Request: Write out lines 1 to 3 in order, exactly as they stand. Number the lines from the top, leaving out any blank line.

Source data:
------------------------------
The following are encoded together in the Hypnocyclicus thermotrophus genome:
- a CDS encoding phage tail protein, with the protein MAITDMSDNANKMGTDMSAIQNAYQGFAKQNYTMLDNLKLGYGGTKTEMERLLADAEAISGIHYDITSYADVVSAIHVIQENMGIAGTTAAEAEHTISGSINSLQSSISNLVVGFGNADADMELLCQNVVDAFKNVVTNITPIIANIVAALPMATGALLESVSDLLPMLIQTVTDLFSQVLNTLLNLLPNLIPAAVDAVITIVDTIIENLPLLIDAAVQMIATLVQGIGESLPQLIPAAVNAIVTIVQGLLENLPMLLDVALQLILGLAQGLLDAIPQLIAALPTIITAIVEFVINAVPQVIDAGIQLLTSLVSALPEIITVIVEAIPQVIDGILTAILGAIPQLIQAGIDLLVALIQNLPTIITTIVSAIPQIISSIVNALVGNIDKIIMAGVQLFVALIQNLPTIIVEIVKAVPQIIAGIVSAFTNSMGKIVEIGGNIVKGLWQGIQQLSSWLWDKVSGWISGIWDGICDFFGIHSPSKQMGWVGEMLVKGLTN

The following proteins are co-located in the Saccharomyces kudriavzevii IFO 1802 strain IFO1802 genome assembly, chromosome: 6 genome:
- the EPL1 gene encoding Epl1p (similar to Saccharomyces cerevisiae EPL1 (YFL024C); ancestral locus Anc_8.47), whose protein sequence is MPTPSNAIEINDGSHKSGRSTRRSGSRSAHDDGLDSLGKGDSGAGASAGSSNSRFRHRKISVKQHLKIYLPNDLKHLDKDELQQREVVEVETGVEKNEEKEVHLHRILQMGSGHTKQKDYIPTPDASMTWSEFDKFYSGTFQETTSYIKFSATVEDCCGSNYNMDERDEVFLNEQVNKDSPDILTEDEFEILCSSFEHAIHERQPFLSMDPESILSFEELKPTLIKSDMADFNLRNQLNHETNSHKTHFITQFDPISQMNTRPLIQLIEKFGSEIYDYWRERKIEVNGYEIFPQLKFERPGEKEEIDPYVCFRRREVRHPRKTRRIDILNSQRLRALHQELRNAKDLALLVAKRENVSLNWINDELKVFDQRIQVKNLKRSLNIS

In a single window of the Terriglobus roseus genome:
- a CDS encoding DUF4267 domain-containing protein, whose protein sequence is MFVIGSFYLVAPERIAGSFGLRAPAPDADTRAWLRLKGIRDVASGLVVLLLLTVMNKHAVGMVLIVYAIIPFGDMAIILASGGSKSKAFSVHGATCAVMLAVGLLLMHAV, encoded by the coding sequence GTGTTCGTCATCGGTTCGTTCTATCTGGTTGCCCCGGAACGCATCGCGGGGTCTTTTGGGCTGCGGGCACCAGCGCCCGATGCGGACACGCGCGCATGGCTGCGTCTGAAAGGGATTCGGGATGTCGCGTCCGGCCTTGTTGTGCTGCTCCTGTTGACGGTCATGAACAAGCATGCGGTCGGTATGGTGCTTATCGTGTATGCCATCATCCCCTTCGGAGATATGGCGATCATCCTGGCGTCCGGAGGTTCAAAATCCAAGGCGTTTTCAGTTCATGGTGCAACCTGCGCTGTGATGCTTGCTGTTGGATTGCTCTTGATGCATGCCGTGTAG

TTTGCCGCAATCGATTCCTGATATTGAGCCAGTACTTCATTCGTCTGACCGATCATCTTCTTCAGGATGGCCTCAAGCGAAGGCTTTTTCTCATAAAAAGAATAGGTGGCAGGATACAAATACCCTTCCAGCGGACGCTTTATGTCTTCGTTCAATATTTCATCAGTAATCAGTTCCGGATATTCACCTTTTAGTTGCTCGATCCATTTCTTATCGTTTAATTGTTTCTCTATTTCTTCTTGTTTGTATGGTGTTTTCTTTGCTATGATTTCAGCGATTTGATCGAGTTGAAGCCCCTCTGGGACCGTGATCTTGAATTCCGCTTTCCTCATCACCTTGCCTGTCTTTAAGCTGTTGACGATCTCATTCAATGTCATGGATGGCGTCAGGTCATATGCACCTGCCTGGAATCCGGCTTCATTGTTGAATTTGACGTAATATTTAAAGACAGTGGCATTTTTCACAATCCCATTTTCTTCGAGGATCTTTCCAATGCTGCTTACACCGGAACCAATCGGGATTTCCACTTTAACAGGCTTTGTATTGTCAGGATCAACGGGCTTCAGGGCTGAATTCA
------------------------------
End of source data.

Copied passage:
The following are encoded together in the Hypnocyclicus thermotrophus genome:
- a CDS encoding phage tail protein, with the protein MAITDMSDNANKMGTDMSAIQNAYQGFAKQNYTMLDNLKLGYGGTKTEMERLLADAEAISGIHYDITSYADVVSAIHVIQENMGIAGTTAAEAEHTISGSINSLQSSISNLVVGFGNADADMELLCQNVVDAFKNVVTNITPIIANIVAALPMATGALLESVSDLLPMLIQTVTDLFSQVLNTLLNLLPNLIPAAVDAVITIVDTIIENLPLLIDAAVQMIATLVQGIGESLPQLIPAAVNAIVTIVQGLLENLPMLLDVALQLILGLAQGLLDAIPQLIAALPTIITAIVEFVINAVPQVIDAGIQLLTSLVSALPEIITVIVEAIPQVIDGILTAILGAIPQLIQAGIDLLVALIQNLPTIITTIVSAIPQIISSIVNALVGNIDKIIMAGVQLFVALIQNLPTIIVEIVKAVPQIIAGIVSAFTNSMGKIVEIGGNIVKGLWQGIQQLSSWLWDKVSGWISGIWDGICDFFGIHSPSKQMGWVGEMLVKGLTN

The following proteins are co-located in the Saccharomyces kudriavzevii IFO 1802 strain IFO1802 genome assembly, chromosome: 6 genome: